On God and Ray Lewis – Is God not an Eagles Fan?

by Jerome's Friend

I followed Jerome onto the cold, hard AstroTurf field.  It became dark, still and silent.  The echoes that I once heard, for a moment, ceased.  Ahead of us a light formed in the area of the fifty yard line.  Football players on bended knee appeared in a circle, first a few, then many, perhaps dozens, perhaps one hundred or more.  They wore many uniforms.  Some were Eagles, some Giants and Cowboys, and Broncos and Browns.  One man stood amongst them, surrounded.  He wore the green and silver and his deep raspy voice spoke with conviction about Christ and thankfulness and humility and moral responsibility.  He wore the number ninety-two, and the men kneeling before him listened intently.


Sports often serve as a reflection of society.  They mirror society’s rules and corruptions, victories and defeats, successes and failures.  As a result, spirituality will always have a place in sports, and football is no exception (Note: I use the term “spirituality” here rather than “religion” in order to encompass all religions, as well as faith in God outside of religion).  This was illustrated Sunday when Ray Lewis was interviewed by ESPN’s Sal Paolantonio after Baltimore’s win over New England.  Lewis, who reached the Super Bowl for the second time in his career by overcoming a torn triceps and is retiring at the end of the season, was overwhelmed with emotion: “When you sacrifice something for God, he will give you anything your heart desires… No weapon formed against me shall prosper.  No weapon formed against this team shall prosper.”  Aside from the fact that people sacrifice for God daily and receive nothing in return (nor do they expect it), it is wonderful that Ray Lewis is an extremely spiritual man and lives by his faith in God.  Does this mean that God is a Ravens fan?  If God is backing the Ravens based on either Ray Lewis’ or the team’s collective level of spirituality, then…

… Ray Lewis is more spiritual than Tony Gonzalez (poor guy).

… The Ravens will win the Super Bowl (place bets now).

… Reggie White must have been more spiritual with the Packers than with the Eagles.

… When Freddie Mitchell jokingly thanked God for his hands, he cost the Eagles a Super Bowl (asshole).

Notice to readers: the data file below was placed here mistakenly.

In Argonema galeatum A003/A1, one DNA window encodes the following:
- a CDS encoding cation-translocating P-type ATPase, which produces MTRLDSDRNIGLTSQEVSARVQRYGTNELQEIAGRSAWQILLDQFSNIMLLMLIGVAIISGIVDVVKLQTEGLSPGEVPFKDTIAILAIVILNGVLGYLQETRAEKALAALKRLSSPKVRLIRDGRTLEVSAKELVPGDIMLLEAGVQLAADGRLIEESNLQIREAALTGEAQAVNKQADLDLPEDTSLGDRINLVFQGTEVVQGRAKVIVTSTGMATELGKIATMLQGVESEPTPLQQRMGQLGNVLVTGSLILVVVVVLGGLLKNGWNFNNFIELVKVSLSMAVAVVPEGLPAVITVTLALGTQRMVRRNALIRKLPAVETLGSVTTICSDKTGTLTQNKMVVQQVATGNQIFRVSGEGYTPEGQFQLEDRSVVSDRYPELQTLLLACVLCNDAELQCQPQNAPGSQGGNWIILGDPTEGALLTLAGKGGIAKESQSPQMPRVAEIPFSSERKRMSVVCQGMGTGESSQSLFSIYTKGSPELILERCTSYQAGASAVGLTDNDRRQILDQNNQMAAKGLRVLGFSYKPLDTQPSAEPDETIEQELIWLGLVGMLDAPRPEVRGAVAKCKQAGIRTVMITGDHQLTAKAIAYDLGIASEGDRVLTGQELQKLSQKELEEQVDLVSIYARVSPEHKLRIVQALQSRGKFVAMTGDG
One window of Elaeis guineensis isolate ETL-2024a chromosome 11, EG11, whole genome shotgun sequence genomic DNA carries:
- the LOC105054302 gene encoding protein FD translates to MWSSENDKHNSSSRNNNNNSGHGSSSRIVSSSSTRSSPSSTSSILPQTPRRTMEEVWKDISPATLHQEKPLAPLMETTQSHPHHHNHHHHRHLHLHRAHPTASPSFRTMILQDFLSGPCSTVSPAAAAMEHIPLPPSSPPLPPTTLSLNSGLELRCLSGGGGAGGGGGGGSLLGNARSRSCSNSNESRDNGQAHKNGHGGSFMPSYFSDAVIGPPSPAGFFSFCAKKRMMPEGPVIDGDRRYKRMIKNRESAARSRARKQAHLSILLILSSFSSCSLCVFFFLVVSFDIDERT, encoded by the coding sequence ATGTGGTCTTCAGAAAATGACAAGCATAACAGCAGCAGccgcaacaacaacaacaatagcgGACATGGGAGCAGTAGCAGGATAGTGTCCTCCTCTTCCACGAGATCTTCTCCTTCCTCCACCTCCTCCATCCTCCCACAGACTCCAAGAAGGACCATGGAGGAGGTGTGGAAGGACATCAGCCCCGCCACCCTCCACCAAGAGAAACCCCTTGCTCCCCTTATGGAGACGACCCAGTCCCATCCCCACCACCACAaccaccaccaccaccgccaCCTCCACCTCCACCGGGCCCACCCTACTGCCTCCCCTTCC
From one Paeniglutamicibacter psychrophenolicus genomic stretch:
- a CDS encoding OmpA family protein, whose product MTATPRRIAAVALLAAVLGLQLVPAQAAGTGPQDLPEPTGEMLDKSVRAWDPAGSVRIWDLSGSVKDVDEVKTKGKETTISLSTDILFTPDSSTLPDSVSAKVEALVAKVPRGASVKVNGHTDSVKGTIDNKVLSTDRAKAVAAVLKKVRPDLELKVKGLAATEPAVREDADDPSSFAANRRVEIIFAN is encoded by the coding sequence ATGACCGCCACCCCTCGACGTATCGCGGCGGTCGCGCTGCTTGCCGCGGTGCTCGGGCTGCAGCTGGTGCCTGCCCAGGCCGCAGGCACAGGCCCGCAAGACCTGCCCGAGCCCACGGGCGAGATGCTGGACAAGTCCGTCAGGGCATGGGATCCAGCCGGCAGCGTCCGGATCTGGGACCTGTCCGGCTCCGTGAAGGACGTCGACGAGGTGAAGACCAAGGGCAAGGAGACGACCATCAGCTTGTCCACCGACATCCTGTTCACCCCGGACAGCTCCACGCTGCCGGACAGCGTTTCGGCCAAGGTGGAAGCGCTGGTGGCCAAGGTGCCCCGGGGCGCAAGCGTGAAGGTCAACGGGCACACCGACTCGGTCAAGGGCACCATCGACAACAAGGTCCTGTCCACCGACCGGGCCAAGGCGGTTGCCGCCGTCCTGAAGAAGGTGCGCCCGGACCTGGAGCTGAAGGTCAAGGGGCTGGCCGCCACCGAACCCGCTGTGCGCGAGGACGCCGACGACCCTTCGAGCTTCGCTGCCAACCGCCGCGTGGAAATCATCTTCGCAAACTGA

… God is not an Eagles fan.

… Tim Tebow should be on the Eagles roster yesterday so he can out-pray the NFL and lead Philadelphia to the “Promised Land”.

Obviously, these are silly.  But historically, humans have used God to explain the unexplainable, until the unexplainable is eventually explained, like the weather, electricity, or taxes (yes, the weather… even though we can’t forecast it correctly 100 percent of the time, we can still explain it).  And perhaps nothing is less explainable than the outcomes of football games (how else to explain the Ravens improbable victory over the Broncos?).  It’s also why we apply spiritual connotations to incredible results, like the Hail Mary, Miracle in the Meadowlands, the Motor City Miracle, etc.

Reggie White often used the field as his pulpit, and he may have opened the door for many other players to express their own spirituality on the field.  White was steadfast in his beliefs and the means by which he spread them.  However, he later regretted it.  After he retired and shortly before his death, White did an interview with NFL Films in which he said, “He [God] doesn’t need football to let the world know about him.  When you look at the Scriptures, you’ll see that most of the prophets weren’t popular guys.  I came to the realization that what God needed from me more than anything was a way of living instead of the things I was saying.  Now I know I’ve got to sit down and get it right.”  White recognized that his spirituality is a personal thing.  It wasn’t meant to be preached or, in his words, prostituted.

When in college, I used to pray to God before final exams so he (or she) could help me do my best.  If I received an ‘A’ I didn’t thank God for favoring me over my peers.  I recognized that I did my best, thanked God for it, then had a celebratory beer or three.  Ray Lewis is a spiritual guy, and although his belief that “no weapon formed against his team shall prosper” is misguided, the strength he and his team draw from that belief is indeed dangerous.  San Francisco better prepare for it… and pray for the best.

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